9-Year-Old Twin Sisters Dance With Bone Marrow Donor Who Saved Them

PHOTO: Elizabeth and Kathryn Girtler of Minnesota City, Minnesota, are seen here with bone marrow donor, Ingo Gruda of Munster, Germany, who saved their lives thanks to the non-profit organization, Be the Match. PlayMichele Girtler
WATCH 9-Year-Old Twins Meet Donor Who Saved Their Lives

A pair of identical twin sisters from Minnesota were able to thank the man whose life-saving donation gave them the ability to be kids again.

“They fell in love with him right away,” mom Michelle Girtler, 43, of Minnesota City told ABC News today. “They took to him like they knew him their entire life. It was emotional, all of us were emotional. Lots of tears, a lot of gratitude."

Elizabeth and Kathryn Girtler, both 9, were born without any blood platelets because of a condition called congenital amegakaryocytic thrombocytopenia (CAMT). A bone marrow transplant to alter the girls' DNA was their only chance for a cure.

"It meant that they didn't get to be normal children," Girtler said. "Bumps and bruises and cuts harmed them because they didn't have the clotting agent to stop them from bleeding. Without the bone marrow transplant, their liver and everything was going to shut down.

"It was extremely dangerous," she added. "They could've died from it."

PHOTO: Elizabeth and Kathryn Girtler of Minnesota City, Minnesota, are seen here with bone marrow donor, Ingo Gruda of Munster, Germany, who saved their lives thanks to the non-profit organization, Be the Match. Michele Girtler
Elizabeth and Kathryn Girtler of Minnesota City, Minnesota, are seen here with bone marrow donor, Ingo Gruda of Munster, Germany, who saved their lives thanks to the non-profit organization, Be the Match.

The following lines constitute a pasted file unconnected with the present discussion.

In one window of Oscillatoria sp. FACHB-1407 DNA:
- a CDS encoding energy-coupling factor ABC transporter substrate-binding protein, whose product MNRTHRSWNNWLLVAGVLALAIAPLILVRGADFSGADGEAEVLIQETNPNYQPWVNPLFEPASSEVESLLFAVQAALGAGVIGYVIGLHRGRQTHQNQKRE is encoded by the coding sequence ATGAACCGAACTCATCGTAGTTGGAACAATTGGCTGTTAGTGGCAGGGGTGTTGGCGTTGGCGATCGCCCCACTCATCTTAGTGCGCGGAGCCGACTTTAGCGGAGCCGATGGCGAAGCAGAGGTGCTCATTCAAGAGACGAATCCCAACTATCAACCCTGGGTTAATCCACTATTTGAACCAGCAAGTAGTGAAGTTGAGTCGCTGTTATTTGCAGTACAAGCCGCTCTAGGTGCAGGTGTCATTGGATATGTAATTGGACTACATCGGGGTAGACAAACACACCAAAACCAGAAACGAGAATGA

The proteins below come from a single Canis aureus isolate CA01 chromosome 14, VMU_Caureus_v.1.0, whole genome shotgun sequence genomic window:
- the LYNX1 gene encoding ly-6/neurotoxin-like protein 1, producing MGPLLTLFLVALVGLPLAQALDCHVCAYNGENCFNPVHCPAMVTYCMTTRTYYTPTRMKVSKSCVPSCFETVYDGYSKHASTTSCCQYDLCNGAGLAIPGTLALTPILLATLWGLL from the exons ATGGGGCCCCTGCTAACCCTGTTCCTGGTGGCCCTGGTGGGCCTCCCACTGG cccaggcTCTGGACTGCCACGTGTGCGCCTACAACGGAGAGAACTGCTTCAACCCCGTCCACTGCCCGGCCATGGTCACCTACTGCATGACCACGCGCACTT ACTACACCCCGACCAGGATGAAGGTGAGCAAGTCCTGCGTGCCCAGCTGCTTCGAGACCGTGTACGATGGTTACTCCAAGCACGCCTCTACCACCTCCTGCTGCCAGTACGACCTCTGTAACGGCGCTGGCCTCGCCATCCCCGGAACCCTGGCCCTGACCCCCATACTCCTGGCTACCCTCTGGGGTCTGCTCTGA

Girtler's son, LeeRoy, 13, had tested negative as a possible donor match for his sisters. Elizabeth and Kathryn's mother and father Brett Girtler, 45, could not donate bone marrow because they were carriers of CAMT, their mom said..

Just under 4 years later, the Mayo Clinic in Rochester, Minnesota, signed Elizabeth and Kathryn up on Be the Match to be possible bone marrow recipients.

About 90 days later, Girtler received word that the girls had a match.

Elizabeth had the transplant first at the age of 3 in May 2011 and Kathryn followed at age 4 in June 2012. Girtler said doctors didn't want to perform the transplant at once to avoid the confusion of two siblings with the same last name and same condition in the hospital together.

In addition, Girtler would have to divide her time caring for each twin.

PHOTO: Elizabeth and Kathryn Girtler of Minnesota City, Minnesota, are seen here with their brother, LeeRoy. Michele Girtler
Elizabeth and Kathryn Girtler of Minnesota City, Minnesota, are seen here with their brother, LeeRoy.

This year, Elizabeth and Kathryn's doctor, Dr. Shakila Khan of the Mayo Clinic, submitted their story to Be the Match in hopes of setting up a meeting between them and their then anonymous donor.

The man, Ingo Gruda of Munster, Germany, was flown to Minnesota to meet with the girls over four after their transplants, Be the Match confirmed to ABC News.

The gala was hosted by the organization last week where the three got acquainted, and celebrated the twins' good health.

Girtler said Gruda spoke to her family via a translator. "He had told us his story about when he got the phone call when he was at work," she said. "He's a construction worker and was on the scaffolding. He sat down and started to cry. That touched me.

PHOTO: Elizabeth and Kathryn Girtler of Minnesota City, Minnesota, are seen here. Michele Girtler
Elizabeth and Kathryn Girtler of Minnesota City, Minnesota, are seen here.

“He said that someone asked if somebody got hurt and he said, 'No, someone's going to be reborn.' For me, that showed he knew the meaning of what he was doing."

Today, both girls are thriving and even danced with Gruda at the gala.

"My girls understand how sick they were," Girtler said. "Elizabeth broke down watching a video montage of everything they've been through. They are very, very much 9-year-old little girls now; very typical. They're rambunctious, swimming, playing with their brother. There's really no words to describe being able to see your child live life. It's amazing."

Girtler hopes her twins' story will encourage others to become donors.